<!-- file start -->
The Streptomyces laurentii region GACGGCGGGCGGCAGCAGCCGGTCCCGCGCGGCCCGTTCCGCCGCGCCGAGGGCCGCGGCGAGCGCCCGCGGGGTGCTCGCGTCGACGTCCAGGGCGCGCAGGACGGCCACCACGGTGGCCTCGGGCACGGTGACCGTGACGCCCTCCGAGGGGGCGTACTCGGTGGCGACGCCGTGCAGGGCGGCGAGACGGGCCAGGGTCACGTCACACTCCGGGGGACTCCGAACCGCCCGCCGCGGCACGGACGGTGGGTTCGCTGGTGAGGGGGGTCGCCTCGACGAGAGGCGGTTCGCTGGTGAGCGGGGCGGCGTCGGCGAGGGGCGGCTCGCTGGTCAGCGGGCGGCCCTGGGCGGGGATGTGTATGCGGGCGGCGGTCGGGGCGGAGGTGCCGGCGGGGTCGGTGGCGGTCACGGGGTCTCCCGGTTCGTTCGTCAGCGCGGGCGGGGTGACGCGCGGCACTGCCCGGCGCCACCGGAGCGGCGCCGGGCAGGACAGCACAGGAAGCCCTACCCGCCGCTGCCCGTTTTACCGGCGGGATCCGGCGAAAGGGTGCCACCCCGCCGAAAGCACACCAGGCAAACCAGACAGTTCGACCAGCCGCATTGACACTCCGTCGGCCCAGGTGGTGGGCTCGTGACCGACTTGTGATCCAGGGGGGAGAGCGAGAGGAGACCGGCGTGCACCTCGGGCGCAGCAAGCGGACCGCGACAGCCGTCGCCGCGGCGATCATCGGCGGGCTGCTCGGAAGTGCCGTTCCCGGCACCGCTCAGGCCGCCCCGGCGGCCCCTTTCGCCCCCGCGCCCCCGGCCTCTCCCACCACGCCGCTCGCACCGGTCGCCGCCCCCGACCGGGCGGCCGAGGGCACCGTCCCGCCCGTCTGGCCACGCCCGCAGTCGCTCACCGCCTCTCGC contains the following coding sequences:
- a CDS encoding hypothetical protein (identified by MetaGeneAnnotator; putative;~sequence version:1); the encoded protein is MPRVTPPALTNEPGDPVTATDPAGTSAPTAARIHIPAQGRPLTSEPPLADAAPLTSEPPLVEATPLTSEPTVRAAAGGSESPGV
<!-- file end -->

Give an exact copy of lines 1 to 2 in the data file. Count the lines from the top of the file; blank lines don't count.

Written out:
The Streptomyces laurentii region GACGGCGGGCGGCAGCAGCCGGTCCCGCGCGGCCCGTTCCGCCGCGCCGAGGGCCGCGGCGAGCGCCCGCGGGGTGCTCGCGTCGACGTCCAGGGCGCGCAGGACGGCCACCACGGTGGCCTCGGGCACGGTGACCGTGACGCCCTCCGAGGGGGCGTACTCGGTGGCGACGCCGTGCAGGGCGGCGAGACGGGCCAGGGTCACGTCACACTCCGGGGGACTCCGAACCGCCCGCCGCGGCACGGACGGTGGGTTCGCTGGTGAGGGGGGTCGCCTCGACGAGAGGCGGTTCGCTGGTGAGCGGGGCGGCGTCGGCGAGGGGCGGCTCGCTGGTCAGCGGGCGGCCCTGGGCGGGGATGTGTATGCGGGCGGCGGTCGGGGCGGAGGTGCCGGCGGGGTCGGTGGCGGTCACGGGGTCTCCCGGTTCGTTCGTCAGCGCGGGCGGGGTGACGCGCGGCACTGCCCGGCGCCACCGGAGCGGCGCCGGGCAGGACAGCACAGGAAGCCCTACCCGCCGCTGCCCGTTTTACCGGCGGGATCCGGCGAAAGGGTGCCACCCCGCCGAAAGCACACCAGGCAAACCAGACAGTTCGACCAGCCGCATTGACACTCCGTCGGCCCAGGTGGTGGGCTCGTGACCGACTTGTGATCCAGGGGGGAGAGCGAGAGGAGACCGGCGTGCACCTCGGGCGCAGCAAGCGGACCGCGACAGCCGTCGCCGCGGCGATCATCGGCGGGCTGCTCGGAAGTGCCGTTCCCGGCACCGCTCAGGCCGCCCCGGCGGCCCCTTTCGCCCCCGCGCCCCCGGCCTCTCCCACCACGCCGCTCGCACCGGTCGCCGCCCCCGACCGGGCGGCCGAGGGCACCGTCCCGCCCGTCTGGCCACGCCCGCAGTCGCTCACCGCCTCTCGC contains the following coding sequences:
- a CDS encoding hypothetical protein (identified by MetaGeneAnnotator; putative;~sequence version:1); the encoded protein is MPRVTPPALTNEPGDPVTATDPAGTSAPTAARIHIPAQGRPLTSEPPLADAAPLTSEPPLVEATPLTSEPTVRAAAGGSESPGV